Scribbling on the hotel notepad with a pencil, I wrote a dire note to my husband. I tore it off and handed the paper to him.

“Can you chew some gum and drop it in my mouth?”


We were in an ornate Venetian hotel room for our wedding anniversary. The most romantic request I had was for Seamus to give me his used gum.

“Like mama bird, baby bird?”


His look was a mix of distaste and pity. He popped a spearmint square into his mouth and started chewing. “I can’t believe I’m doing this.” That’s nothing if not true love.


The day before, in Vienna, my tongue swelled and was repeatedly slicing open on a now jagged tooth. I couldn’t talk or eat. It was torture. Who arrives in Italy not able to EAT? Or yell, even? At least I could still gesture.


These things tend to happen to me when I travel. My body presents really random, often baffling reactions. To what? Usually I don’t even know.


In 2006 I developed a hot red ring of fire around both of my ankles in Santorini, Greece. I had not been wearing socks so I ruled out fabric softener. My guess was sun sensitivity, but why perfect little rings?

Have you ever thought about how you’d handle getting sick abroad?

In a country where you have limited language skills and ambiguous symptoms, how do you get treatment for various ailments? So far, I’ve handled it with a little something I like to call Charades: The Desperate Self-Pointing Edition.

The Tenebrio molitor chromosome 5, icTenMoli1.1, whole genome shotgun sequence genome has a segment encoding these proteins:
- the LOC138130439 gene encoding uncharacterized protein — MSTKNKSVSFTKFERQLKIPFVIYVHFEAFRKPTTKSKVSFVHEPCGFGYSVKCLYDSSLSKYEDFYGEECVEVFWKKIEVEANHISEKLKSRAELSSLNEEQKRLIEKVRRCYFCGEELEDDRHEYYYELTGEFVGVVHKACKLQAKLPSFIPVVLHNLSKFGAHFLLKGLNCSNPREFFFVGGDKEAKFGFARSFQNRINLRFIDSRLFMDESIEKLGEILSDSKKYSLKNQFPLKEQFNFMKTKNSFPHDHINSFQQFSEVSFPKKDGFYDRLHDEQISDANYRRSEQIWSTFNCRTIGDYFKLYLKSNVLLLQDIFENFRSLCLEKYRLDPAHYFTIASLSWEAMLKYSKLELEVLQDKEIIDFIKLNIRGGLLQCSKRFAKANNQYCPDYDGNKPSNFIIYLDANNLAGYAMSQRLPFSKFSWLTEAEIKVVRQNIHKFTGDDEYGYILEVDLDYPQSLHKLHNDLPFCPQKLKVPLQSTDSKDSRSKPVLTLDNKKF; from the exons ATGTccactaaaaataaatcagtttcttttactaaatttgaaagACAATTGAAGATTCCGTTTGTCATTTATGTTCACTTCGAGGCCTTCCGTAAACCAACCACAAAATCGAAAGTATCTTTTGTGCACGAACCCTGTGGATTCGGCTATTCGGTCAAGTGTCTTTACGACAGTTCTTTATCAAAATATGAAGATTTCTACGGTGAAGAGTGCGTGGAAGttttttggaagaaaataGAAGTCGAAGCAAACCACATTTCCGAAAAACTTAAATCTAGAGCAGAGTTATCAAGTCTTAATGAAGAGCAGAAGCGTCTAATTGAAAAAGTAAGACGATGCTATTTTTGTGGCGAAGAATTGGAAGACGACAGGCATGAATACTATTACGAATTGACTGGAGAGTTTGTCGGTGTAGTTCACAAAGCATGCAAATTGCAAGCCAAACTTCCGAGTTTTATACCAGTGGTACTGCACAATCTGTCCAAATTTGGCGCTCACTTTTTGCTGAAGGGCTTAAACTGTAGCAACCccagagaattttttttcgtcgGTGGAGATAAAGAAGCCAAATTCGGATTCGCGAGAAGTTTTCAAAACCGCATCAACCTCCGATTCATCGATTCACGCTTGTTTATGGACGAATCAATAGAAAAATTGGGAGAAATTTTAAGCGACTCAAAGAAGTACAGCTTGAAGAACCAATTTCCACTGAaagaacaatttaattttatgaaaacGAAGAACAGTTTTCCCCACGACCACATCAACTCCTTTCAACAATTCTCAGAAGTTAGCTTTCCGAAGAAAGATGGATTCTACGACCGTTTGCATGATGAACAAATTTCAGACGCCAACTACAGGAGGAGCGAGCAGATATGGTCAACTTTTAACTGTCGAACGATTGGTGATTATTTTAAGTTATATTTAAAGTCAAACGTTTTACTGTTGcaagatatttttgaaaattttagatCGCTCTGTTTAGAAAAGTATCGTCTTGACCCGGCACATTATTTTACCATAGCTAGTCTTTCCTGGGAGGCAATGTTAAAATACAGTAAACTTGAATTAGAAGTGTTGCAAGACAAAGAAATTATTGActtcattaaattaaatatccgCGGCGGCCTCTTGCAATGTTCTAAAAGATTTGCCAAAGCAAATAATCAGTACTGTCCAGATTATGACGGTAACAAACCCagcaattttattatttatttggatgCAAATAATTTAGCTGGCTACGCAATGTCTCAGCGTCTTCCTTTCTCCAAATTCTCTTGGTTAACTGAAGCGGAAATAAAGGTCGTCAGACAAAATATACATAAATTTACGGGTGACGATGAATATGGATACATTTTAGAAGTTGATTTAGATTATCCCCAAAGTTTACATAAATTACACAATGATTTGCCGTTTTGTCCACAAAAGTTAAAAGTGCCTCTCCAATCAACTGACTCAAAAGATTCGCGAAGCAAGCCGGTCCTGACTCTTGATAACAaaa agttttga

Allergic to travel - Santorini, Greece

My husband says you guys don’t want to see a bunch of photos of my weird skin disorders, so I’ll (mostly) spare you. You can see the perfect ringlets on my ankles here. Plus – a cute dog!


From the Greek pharmacist, I received hydrocortisone and a long gaze of concern for making emphatic “my ankles are burning!” faces while kicking my feet in the air and pointing at them like a failed cheerleader.


Allergic to travel - Germany

Again, sparing you the worst, but look closely at the plague on my arms and face – the last vestiges of what was possibly Chicken Pox. Or sun spots. Who really knows?

2007 brought an outbreak of severe fatigue in Germany. Originally, I thought it was a reaction to touring Dachau, or perhaps more sun sensitivity. By Salzburg it was full-blown (self-diagnosed) chicken pox.


Cut to: me at an Austrian pharmacy doing a bizarre claw-handed itching of both my arms without touching them, while making a pained face. I was given calamine and mild disdain for my performance as a spastic zombie.



Then there was the great Polish forehead swelling of 2015. Ah yes, this is where WebMD had me convinced I was dying of Glomerulonephritis, Pott’s Puffy tumor, or hand and foot disease.